A Growth Spurt at 1,500 Years Old

Signy Island, which lies 375 miles off Antarctica, has too harsh an environment to support a single tree. Its mountains are girdled instead by banks of moss. "It’s just like a big, green, spongy expanse," said Peter Convey, an ecologist at the British Antarctic Survey who has worked on Signy Island for 25 years…Blankets of permafrost have grown on the island for thousands of years, since the glaciers retreated at the end of the last ice age…In 2007, Paul G. Falkowski of Rutgers University and his colleagues reported reviving bacteria trapped in Antarctic ice for eight million years. The idea that bacteria can survive for so long has inspired a lot of debate. "It gets controversial pretty quickly," said Dr. Jay Lennon of Indiana University, who was not involved in Dr. Falkowski’s study.

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Peter Rona, 79, Explorer of Ocean Depths, Dies

Peter A. Rona, an oceanographer who dived into the depths of the world’s seas and surprised his peers by discovering vast mounds spewing hot smoke at the bottom of the icy Atlantic, exciting interests in deep-sea mining and the origins of life on earth, died on Feb. 20 in Plainsboro, N.J. He was 79. The cause was complications related to multiple myeloma, according to Rutgers University, where Dr. Rona was a professor of earth and planetary sciences. Fascinated by the mysteries of what he called "the last frontier on earth," Dr. Rona specialized in exploring the dark abyss for more than a half-century, starting around 1960…"I was one of those kids who collected rocks and minerals, climbed mountains, loved the outdoors and identified with geology," he told a Rutgers publication.

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The Flood Next Time

The little white shack at the water’s edge in Lower Manhattan is unobtrusive – so much so that the tourists strolling the promenade at Battery Park the other day did not give it a second glance. Up close, though, the roof of the shed behind a Coast Guard building bristled with antennas and other gear. Though not much bigger than a closet, this facility is helping scientists confront one of the great environmental mysteries of the age…Up and down the Eastern Seaboard, municipal planners want to know: How bad are things going to get, and how fast? One of the most ambitious attempts to take account of all known factors came just a few weeks ago from Kenneth G. Miller and Robert E. Kopp of Rutgers University, and a handful of their colleagues. Their calculations, centered on New Jersey, suggest this is not just some problem of the distant future.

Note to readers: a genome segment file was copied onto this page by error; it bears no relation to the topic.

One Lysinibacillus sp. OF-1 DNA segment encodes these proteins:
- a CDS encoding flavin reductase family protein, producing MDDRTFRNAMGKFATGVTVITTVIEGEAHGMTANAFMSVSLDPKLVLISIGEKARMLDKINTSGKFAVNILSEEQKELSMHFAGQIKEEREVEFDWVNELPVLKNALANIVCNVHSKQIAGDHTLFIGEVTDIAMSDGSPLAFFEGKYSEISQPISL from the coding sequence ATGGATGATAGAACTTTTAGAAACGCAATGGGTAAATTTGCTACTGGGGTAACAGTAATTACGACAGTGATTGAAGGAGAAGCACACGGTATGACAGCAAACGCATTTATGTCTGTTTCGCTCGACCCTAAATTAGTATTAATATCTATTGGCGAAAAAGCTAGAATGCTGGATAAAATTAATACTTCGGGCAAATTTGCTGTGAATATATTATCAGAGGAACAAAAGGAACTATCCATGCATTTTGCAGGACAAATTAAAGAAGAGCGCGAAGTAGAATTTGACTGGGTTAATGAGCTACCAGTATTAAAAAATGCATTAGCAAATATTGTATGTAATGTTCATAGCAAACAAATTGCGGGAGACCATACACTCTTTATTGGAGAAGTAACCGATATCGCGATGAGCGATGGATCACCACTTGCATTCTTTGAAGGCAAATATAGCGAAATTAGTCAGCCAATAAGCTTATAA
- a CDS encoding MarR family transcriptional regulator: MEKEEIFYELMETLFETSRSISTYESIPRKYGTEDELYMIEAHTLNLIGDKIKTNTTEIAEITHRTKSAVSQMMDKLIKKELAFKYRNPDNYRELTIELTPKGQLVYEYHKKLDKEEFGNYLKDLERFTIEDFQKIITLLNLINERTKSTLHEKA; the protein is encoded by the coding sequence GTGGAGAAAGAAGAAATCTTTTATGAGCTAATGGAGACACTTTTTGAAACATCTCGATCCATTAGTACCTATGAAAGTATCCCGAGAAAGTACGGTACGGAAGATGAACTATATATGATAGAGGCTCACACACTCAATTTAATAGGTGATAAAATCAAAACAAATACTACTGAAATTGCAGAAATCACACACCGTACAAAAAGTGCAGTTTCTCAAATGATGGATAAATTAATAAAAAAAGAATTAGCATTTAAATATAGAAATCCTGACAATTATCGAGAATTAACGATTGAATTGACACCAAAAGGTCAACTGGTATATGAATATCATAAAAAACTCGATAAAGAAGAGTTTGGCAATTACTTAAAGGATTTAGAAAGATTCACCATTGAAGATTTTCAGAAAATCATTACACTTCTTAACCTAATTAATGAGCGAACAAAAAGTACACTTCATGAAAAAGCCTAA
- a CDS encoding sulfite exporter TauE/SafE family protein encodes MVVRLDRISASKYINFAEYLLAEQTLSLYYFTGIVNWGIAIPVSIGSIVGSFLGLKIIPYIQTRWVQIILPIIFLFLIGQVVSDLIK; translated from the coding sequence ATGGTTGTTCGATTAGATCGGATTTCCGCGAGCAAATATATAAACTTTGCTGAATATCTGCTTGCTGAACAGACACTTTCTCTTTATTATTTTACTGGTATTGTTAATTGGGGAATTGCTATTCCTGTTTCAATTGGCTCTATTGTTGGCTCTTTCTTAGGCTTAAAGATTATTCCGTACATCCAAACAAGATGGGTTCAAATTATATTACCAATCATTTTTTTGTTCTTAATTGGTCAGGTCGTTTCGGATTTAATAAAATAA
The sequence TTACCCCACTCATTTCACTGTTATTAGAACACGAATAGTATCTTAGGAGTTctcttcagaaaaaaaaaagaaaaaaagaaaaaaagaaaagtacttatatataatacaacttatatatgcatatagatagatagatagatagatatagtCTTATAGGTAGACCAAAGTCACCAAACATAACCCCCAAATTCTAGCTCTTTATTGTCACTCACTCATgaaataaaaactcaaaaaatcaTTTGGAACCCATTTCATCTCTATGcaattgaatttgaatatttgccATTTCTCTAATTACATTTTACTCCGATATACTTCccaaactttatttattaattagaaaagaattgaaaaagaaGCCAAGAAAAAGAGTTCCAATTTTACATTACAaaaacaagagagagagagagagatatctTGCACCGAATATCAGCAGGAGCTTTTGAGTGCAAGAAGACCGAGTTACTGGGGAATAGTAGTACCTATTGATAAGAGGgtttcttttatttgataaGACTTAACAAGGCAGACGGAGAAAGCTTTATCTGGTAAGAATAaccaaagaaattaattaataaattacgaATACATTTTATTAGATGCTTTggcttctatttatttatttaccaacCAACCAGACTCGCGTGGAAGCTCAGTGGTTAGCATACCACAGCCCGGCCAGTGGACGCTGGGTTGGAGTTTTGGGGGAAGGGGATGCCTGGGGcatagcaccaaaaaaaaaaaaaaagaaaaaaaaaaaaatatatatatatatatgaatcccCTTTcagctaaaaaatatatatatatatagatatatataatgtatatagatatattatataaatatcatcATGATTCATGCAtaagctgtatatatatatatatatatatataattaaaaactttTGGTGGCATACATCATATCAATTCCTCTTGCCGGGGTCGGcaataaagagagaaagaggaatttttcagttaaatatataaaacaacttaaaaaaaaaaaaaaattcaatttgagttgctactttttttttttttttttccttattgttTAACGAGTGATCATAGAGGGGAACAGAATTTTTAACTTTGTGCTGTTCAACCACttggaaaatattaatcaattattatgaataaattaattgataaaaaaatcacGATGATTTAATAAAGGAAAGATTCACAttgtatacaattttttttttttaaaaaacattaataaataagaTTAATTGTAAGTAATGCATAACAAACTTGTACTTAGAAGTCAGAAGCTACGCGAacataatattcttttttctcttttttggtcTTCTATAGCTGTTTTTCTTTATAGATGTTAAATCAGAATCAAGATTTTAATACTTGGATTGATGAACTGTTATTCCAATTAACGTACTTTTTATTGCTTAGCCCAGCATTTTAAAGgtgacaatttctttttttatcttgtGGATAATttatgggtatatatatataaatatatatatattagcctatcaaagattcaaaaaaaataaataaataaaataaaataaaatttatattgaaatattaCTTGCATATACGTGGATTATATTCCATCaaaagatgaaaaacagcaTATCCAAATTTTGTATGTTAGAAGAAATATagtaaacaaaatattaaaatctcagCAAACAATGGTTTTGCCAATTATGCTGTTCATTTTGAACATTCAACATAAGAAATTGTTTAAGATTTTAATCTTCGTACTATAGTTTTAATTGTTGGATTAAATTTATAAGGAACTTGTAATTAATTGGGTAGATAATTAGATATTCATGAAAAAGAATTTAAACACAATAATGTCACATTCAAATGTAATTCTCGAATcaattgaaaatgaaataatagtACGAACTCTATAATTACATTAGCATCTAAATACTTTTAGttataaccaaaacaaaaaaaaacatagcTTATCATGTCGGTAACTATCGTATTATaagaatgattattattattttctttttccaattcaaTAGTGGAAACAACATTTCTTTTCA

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Polar Vortex: Temperatures Fall Far, Fast

Meteorologists called it "weather whiplash" – a drop of roughly 50 degrees in a matter of hours that took temperatures from 55 in Central Park on Monday morning to a record low of 5 overnight and an expected high on Tuesday of only 10. The last time temperatures in New York fell that much in such a short time, Warren G. Harding was in the White House…David A. Robinson, New Jersey’s state climatologist and a professor at Rutgers, said the huge one-day temperature swing was not particularly surprising given the other weather extremes of recent weeks. "We’ve had this amplified pattern for the past six weeks or so," he said. "With it, we’ve had record warmth. We’ve had record cold. The fact is it’s happened, and we don’t know exactly why."

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Ocean Drones Plumb New Depths

Five miles offshore from the Golden Nugget casino, Michael F. Crowley, a marine scientist at Rutgers University, heaves three lifeboat-yellow drones off the back of his research vessel. The gliders, as he calls them, are winged and propellerless, like miniature Tomahawk missiles. Two are on loan from the Navy, and one, Rutgers’ own, is pockmarked from a past shark attack. As they slink into the Atlantic to begin a monthlong mission, they join a fleet of 12 others across the Eastern Seaboard, from Nova Scotia to Georgia. These drones are the centerpiece of "Gliderpalooza," a collaborative ocean-survey experiment coordinated by 16 American and Canadian government agencies and research teams. By pooling their resources, including satellites, radar stations, research buoys and the gliders, the teams hope to capture the most complete picture yet of the Atlantic’s many mysterious underwater movements – from deepwater currents to migrating fish.

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